If You Don’t Know What To Do, Do Nothing

My business is on hold. I’m not talking about the phones. I’m not talking figuratively. Literally, a major portion of my business is on hold. There is so much uncertainty, so little clarity, that I am, for the next few days, unable to write new individual health insurance policies through the largest insurers in this area.

I first noticed this about a week ago. One of my Anthem clients has a policy renewing October 1st. The new premium wasn’t too bad, but she wanted to know about other options. I couldn’t locate the link on their website. Admitting computer illiteracy, I sent a request in to Agency Services. I was shocked by Anthem’s response. The link was removed because there are no options. I was asked to resubmit my request after September 23rd. Anthem is waiting to see what the federal government is going to do.

Thirty-two years in the business and this is the first time I’ve ever seen an insurer tread water. I decided to run a quote for her as if she was a new client. My software said “Tilt”. Anthem’s online quoting had this note: “Plans and rates effective 9/23/10 and after will be available as soon as our Health Care Reform compliant plans are available for sale.” If you need a new health insurance policy, Anthem is not an option. At least, not today.

Medical Mutual of Ohio is still quoting. In fact, MMO will quote their entire product line, but all applications with an effective date of September 23rd or later won’t be issued if children are to be included in the plan. Family policies are put on Underwriting Hold. The applications aren’t declined. They certainly aren’t issued. These potential policies are in limbo.

What can the insurer’s do? The Patient Protection and Affordable Care Act is a shell of goals and half-baked concepts. The rules and regs are still being written and many will apply, retroactively, to March 21, 2010. And, the insurers had better not complain. Kathleen Sebelius, the Secretary of U.S. Health and Human Services, is threatening any insurer who informs its clients of the actual costs associated with this scheme.

We have discussed the whole grandfather issue in previous posts. Grandfathering separates which business might escape some of these new rules for awhile and who will be impacted immediately. Businesses covered by Aetna don’t have to waste anytime studying the grandfather provisions. Between the recently written regulations and a couple of Aetna’s decisions, no Aetna small group health policy qualifies to be grandfathered.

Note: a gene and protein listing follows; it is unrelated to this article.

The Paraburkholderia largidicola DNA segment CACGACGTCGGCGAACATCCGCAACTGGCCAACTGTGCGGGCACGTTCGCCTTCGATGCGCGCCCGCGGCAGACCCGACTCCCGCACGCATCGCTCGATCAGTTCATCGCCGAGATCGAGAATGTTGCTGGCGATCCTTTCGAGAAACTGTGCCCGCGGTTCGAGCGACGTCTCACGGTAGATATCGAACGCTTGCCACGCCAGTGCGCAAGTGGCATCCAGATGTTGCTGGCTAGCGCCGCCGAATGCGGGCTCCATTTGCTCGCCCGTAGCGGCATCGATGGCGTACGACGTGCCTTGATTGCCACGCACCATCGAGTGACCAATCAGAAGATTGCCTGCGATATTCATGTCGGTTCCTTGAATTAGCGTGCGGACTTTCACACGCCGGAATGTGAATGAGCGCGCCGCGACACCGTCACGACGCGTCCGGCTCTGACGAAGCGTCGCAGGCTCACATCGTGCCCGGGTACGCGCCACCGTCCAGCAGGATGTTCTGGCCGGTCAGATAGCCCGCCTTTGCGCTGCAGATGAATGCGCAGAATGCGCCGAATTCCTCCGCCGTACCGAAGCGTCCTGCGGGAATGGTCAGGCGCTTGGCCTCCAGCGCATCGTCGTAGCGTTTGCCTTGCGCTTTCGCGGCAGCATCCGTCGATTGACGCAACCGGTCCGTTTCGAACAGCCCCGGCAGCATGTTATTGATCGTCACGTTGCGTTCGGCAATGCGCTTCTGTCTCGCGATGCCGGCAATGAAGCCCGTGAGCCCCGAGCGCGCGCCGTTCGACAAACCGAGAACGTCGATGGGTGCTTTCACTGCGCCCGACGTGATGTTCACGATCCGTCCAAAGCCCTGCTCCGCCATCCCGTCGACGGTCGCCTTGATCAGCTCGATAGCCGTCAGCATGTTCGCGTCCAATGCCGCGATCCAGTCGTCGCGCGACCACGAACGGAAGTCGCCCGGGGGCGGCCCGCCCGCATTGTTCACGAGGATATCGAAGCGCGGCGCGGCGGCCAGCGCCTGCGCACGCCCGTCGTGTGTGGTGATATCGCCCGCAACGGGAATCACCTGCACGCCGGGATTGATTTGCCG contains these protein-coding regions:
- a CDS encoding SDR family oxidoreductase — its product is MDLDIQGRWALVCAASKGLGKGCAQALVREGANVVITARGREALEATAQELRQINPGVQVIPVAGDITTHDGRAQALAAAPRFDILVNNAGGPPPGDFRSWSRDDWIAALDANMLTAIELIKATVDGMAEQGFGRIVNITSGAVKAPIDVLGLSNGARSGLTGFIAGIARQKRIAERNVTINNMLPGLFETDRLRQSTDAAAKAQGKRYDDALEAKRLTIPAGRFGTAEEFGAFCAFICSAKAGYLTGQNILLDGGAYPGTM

Children are a key part of next week’s problems. Can they be underwritten? Can the insurance industry really cover every preexisting condition for every child, with no limits, without raising the price of policies? How much is enough? Who is going to pay?

Since we have never had an honest discussion about price or goals, we have arrived, six months into this grand experiment, at a crossroads. Some form of nationalized health care still appears inevitable, but the President and Congress refuse to put their cards on the table. Without taking the time to clearly define the goals and costs, we are at the first of several predictable impasses.

The insurers will be happy to sell supplements to the future government health plan. UNUM has already released the first plans specifically designed for that. Assurant and UnitedHealth One have new accident and dental policies. What are they supplementing? The federal government has done a great job of pressuring the insurance companies, but it is ill prepared to handle its part of the program.

So, a major portion of my business is on hold. If you and your family need coverage as of October 1st, I may, or may not, be able to help you. I hope to know more by next Thursday.



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3 Responses to If You Don’t Know What To Do, Do Nothing

  1. millerd10 says:

    Very interesting. I wonder if the government will really have all the answers to all the questions the insurers have by next week. I also find it a little hard to believe that the insurance companies are as clueless as they make out when I suspect that they had a big hand in the compromise legislation that was enacted. If it weren't for the insurance company resistance and involvement in the political process we'd probably have govt.-run health care.

  2. Jeff Hershberger says:

    This puts you in a very awkward position. We certainly live in interesting times.

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